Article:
An etching is an intaglio. This includes all printing techniques whereby the lines are not cut out directly, but a drawing is ‘bitten out’ by acid (this is called etched) in the surface of a metal plate. The surface is first covered with a wax layer that is acid-resistant. An image is drawn on it with an etching needle. The entire plate is then immersed in a corrosive liquid for some time until the exposed lines have been sufficiently etched. For this process I use zinc plates and nitric acid. The drawing is then printed on damp paper.
To apply intermediate shades in different gradations, I can add shading, or lines, dots and the like. During printing a line etching is created. Below are two examples of line etchings.
An aquatint is an etching, in which shades of grey are obtained by covering the plate with resin or asphalt powder that is burned on the plate. The uncovered spaces between the resin beads are etched, the covered space is not. The light shades of grey are obtained by etching for only seconds. The places that must retain this light shade are then covered with an impenetrable lacquer. Darker shades are created by etching the plate for longer. A scale division between the lightest and darkest shade results in various shades of grey.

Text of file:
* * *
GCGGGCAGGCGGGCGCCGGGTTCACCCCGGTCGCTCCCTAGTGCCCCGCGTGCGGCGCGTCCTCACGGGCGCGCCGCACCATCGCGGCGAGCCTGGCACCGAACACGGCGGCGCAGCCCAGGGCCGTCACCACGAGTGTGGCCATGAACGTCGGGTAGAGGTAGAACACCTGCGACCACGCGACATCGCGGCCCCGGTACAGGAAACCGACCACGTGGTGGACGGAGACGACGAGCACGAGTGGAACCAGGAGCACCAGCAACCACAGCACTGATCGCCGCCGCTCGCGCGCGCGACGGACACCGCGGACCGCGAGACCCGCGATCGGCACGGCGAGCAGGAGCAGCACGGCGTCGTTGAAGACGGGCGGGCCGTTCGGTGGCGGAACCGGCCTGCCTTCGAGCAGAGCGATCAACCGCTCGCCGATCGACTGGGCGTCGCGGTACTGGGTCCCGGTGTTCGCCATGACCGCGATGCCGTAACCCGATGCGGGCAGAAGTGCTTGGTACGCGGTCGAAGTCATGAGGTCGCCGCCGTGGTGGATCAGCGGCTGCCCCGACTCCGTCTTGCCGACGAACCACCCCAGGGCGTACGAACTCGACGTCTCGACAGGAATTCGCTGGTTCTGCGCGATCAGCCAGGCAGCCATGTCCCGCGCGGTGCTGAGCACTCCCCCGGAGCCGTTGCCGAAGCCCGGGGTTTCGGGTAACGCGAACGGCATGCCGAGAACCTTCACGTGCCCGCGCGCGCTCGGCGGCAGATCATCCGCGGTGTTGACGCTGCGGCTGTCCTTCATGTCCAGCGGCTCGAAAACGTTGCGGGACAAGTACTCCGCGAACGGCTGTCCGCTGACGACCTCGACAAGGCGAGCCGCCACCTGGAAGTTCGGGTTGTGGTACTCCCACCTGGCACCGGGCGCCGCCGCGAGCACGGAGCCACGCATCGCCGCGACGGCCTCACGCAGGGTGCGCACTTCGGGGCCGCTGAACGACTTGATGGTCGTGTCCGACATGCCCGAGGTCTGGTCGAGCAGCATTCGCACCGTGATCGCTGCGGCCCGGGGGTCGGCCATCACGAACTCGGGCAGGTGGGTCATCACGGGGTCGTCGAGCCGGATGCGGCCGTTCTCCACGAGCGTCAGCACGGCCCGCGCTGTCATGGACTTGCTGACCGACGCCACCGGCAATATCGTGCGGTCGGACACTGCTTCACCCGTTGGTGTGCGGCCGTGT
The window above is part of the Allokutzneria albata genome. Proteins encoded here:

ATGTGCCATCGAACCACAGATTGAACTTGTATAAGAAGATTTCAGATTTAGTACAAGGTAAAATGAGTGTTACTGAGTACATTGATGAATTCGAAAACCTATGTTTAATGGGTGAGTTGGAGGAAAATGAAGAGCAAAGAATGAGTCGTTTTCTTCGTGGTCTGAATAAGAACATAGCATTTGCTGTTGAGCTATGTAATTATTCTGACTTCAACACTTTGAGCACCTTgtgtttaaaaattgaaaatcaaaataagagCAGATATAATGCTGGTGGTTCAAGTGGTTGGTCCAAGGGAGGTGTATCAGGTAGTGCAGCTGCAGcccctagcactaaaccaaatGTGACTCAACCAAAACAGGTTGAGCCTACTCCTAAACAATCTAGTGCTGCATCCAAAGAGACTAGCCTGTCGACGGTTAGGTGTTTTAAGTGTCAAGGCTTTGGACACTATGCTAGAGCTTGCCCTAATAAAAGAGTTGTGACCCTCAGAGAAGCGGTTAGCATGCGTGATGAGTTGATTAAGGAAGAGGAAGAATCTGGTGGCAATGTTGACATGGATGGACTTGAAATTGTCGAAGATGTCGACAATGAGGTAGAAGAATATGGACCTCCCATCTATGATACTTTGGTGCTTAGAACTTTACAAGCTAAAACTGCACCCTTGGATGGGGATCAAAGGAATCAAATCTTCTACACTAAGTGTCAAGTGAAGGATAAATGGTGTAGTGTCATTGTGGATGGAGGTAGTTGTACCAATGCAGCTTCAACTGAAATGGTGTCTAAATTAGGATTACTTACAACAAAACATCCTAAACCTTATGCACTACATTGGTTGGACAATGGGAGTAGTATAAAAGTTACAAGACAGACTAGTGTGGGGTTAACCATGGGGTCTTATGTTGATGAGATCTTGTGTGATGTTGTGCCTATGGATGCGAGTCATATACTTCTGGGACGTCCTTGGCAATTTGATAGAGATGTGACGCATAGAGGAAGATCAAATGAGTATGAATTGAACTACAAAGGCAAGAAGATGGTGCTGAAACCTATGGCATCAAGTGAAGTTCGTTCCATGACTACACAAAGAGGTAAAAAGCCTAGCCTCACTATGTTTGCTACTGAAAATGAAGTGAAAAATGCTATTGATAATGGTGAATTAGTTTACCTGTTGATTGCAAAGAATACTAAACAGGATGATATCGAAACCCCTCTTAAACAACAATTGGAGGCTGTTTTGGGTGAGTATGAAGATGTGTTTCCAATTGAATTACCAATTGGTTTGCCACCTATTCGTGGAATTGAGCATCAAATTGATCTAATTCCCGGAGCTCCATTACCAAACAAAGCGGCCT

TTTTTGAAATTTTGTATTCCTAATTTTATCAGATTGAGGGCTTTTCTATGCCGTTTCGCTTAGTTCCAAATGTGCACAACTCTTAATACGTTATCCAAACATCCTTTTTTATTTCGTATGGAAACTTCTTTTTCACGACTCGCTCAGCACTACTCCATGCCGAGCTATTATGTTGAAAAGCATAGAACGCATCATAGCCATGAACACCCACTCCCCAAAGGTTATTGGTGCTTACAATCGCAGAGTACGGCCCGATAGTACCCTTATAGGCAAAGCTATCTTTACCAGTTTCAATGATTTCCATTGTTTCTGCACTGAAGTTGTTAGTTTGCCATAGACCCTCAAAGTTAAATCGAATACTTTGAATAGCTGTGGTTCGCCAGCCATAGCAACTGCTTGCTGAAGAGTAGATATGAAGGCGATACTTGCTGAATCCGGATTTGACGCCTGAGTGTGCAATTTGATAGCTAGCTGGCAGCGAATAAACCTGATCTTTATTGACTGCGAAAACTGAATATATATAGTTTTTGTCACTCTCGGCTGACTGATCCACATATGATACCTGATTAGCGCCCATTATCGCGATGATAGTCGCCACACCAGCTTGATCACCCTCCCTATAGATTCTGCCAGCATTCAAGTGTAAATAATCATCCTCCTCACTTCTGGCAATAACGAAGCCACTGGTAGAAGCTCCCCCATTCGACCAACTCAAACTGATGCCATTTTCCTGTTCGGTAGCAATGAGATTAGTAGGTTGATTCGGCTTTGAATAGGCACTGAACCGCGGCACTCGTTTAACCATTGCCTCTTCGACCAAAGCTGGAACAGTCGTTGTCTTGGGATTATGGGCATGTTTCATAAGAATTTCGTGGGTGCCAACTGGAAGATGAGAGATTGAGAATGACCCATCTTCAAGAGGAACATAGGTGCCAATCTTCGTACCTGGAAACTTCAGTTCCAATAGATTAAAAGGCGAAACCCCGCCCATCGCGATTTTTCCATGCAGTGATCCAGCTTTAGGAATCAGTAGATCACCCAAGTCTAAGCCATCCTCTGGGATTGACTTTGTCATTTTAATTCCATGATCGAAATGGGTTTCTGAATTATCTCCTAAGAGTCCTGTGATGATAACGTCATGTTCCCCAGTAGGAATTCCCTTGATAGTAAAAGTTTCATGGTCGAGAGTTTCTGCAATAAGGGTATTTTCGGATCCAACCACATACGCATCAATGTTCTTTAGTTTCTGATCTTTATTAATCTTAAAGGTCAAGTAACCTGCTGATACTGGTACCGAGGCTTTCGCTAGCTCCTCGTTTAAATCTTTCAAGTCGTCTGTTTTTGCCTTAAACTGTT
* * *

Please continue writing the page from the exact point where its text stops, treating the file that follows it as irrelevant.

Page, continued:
Examples of Aquatints: the Grande Finale series
Vernis mou is a technique in which soft sticky wax is applied to the plate. A sheet of paper is placed on the plate, on top of which a drawing is made. Due to the pencil pressure, the paper absorbs the wax so that the metal is exposed under the lines of the drawing when the paper is removed. Use of pencils of different hardness give a multitude of shades. As will the use of various types of paper.
Example of Vernis Mou: Winter
A similar technique is dry point, whereby the drawing is scratched into a metal or plastic plate.
Another, older form of the gravure printing technique is engraving. This is a print of an image that has been drawn directly on a metal plate.. I do not practice the method of engraving myself.